The use of shearing to modify the molecular weight distribution of starch, for the purpose of producing better starch for the production of tablets, is described in U.S. Pat. No. 5,455,342 and WO 93/21008. The starch which is obtained is not suitable for parenteral administration owing to the high content of starch proteins, which might be present in denatured form after the shearing, and neither is the obtained starch suitable for producing biodegradable starch microspheres for parenteral administration or for use in two-phase aqueous systems for the production of such starch microspheres. Shearing has also been used to manufacture hydrocyethylstarch, as is disclosed in WO 96110042. However, for similar reasons such hydrocyethylstarch is not either suitable for parenteral administration or for the production of microspheres as referred to above,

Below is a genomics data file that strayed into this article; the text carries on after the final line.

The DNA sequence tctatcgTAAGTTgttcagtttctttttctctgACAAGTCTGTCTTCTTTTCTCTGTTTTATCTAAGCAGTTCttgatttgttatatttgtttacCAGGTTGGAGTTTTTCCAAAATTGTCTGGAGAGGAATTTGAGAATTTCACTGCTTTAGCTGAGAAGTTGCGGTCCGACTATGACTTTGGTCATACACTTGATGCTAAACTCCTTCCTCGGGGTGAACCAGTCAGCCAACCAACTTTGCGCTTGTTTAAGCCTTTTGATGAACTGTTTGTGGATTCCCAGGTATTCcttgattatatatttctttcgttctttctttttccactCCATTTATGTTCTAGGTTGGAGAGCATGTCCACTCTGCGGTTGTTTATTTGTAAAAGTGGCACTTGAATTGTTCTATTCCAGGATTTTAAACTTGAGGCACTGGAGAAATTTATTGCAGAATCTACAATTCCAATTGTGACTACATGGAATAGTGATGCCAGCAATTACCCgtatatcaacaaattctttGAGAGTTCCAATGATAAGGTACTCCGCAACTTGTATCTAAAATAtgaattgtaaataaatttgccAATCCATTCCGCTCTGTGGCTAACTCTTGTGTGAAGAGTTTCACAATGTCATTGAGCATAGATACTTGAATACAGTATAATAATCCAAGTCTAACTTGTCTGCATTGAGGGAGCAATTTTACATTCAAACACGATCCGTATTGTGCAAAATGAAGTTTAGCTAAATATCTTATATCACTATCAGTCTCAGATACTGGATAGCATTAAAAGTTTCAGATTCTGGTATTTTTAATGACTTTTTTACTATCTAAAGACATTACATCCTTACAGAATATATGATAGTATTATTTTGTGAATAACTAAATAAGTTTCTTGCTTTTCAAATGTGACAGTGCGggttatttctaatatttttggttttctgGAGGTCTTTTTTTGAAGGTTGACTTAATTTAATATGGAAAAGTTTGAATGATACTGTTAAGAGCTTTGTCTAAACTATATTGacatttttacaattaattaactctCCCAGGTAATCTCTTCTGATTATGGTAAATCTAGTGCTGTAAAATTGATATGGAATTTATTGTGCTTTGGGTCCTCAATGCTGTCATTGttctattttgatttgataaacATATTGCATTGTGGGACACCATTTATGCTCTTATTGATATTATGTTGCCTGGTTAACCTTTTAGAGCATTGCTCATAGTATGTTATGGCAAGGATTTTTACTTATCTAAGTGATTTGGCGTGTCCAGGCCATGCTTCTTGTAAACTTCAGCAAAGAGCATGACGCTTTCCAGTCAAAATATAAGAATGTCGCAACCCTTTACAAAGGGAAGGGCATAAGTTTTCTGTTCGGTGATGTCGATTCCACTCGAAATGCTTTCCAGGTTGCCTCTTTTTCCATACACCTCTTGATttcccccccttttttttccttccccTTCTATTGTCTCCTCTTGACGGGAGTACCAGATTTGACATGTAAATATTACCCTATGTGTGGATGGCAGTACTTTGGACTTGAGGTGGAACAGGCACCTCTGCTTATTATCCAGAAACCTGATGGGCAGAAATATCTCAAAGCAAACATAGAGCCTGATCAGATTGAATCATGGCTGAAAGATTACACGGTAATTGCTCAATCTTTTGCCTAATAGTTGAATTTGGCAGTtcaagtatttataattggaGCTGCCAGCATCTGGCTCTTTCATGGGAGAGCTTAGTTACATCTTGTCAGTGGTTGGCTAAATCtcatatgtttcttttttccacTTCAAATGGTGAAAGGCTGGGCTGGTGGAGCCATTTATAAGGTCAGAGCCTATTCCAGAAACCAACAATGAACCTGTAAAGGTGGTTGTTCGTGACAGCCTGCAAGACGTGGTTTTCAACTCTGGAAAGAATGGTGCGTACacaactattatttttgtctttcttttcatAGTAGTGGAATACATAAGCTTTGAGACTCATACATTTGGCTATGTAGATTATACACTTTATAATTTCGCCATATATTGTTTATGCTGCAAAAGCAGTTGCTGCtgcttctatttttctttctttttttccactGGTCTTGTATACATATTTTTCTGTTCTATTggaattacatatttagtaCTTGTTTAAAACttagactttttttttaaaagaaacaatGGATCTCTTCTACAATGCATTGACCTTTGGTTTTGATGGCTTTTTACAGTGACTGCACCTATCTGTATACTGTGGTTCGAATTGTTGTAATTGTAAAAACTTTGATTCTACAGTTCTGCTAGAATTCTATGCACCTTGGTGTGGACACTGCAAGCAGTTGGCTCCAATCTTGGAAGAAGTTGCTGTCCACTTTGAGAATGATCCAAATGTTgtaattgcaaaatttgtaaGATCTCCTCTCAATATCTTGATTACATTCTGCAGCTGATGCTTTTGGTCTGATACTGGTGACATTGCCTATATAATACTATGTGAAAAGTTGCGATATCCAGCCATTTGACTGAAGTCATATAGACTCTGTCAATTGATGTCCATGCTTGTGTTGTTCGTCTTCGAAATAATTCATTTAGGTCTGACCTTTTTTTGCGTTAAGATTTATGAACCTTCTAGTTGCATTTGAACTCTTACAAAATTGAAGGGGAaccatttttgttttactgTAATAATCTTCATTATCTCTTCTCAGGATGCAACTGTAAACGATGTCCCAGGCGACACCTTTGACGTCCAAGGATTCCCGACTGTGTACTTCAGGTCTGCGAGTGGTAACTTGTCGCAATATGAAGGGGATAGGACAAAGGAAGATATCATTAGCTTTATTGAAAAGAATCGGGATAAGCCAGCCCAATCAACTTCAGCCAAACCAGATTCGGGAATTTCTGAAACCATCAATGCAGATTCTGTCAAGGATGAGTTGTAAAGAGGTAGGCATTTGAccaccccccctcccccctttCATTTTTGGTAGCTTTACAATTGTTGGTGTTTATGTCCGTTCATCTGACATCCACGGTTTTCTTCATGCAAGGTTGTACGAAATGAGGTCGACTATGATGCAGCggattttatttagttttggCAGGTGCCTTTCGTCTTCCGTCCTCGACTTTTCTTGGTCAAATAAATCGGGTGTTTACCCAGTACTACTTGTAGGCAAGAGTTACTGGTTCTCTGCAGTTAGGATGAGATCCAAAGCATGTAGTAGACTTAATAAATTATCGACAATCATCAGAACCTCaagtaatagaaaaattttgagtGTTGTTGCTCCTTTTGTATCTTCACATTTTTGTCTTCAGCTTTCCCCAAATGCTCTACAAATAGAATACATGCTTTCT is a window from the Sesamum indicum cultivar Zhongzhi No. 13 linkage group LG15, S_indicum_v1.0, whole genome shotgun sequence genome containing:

It is in many cases necessary or desirable to modify a biologically active substance, for example a drug, from soluble to solid form, for example in order to improve its stability and/or enable effective production of a formulation of the substance in question. For example, in an encapsulation procedure which utilizes an emulsifying operation, it can be necessary to use a solid form of the biologically active substance to obtain higher efficacy through the avoidance of transport to the outer phase, or the interface between the outer and inner phase, and in order to retain the biological activity of the substance. For substances which tolerate harsh manufacturing conditions, extrusion and grinding can be used, but for sensitive biologically active substances, such as proteins, it is a question in the vast majority of cases of acquiring the solid form through chemical complexing. A well known example of one such drug preparation on the market is crystalline insulin complex-bonded with zinc.